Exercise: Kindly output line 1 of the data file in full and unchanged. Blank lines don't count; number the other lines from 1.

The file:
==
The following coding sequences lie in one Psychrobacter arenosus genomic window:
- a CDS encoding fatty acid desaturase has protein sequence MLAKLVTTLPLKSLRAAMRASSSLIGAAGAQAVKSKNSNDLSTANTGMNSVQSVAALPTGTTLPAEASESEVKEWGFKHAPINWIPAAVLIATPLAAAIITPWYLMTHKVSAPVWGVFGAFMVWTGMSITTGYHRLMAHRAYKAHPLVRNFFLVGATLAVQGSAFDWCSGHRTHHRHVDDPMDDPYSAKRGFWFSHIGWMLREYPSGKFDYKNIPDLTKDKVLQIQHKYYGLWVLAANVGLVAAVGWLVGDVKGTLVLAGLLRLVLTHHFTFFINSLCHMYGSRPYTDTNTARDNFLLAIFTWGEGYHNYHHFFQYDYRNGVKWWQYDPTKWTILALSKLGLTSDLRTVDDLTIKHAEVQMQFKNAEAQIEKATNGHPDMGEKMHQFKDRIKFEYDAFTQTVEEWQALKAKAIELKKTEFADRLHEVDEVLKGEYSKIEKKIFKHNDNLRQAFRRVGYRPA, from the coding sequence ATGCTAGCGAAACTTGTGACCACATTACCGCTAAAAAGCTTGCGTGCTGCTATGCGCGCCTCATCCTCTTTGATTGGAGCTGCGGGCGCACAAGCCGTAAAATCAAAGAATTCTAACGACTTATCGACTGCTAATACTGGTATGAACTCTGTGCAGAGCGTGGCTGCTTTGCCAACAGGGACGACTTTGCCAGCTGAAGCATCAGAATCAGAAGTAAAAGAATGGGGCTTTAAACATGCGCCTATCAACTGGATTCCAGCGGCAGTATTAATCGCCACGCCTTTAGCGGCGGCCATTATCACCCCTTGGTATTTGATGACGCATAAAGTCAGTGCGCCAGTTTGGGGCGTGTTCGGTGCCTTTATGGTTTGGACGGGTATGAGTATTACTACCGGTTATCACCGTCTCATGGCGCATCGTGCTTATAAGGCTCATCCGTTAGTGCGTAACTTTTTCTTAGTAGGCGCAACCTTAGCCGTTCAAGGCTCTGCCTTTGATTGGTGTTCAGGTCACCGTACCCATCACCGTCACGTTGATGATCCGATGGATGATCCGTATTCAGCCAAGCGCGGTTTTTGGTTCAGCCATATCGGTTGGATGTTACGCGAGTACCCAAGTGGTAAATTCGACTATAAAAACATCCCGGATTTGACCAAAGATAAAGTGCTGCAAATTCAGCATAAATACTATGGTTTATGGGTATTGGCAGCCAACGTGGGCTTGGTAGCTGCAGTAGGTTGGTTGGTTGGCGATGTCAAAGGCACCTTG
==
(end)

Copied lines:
The following coding sequences lie in one Psychrobacter arenosus genomic window: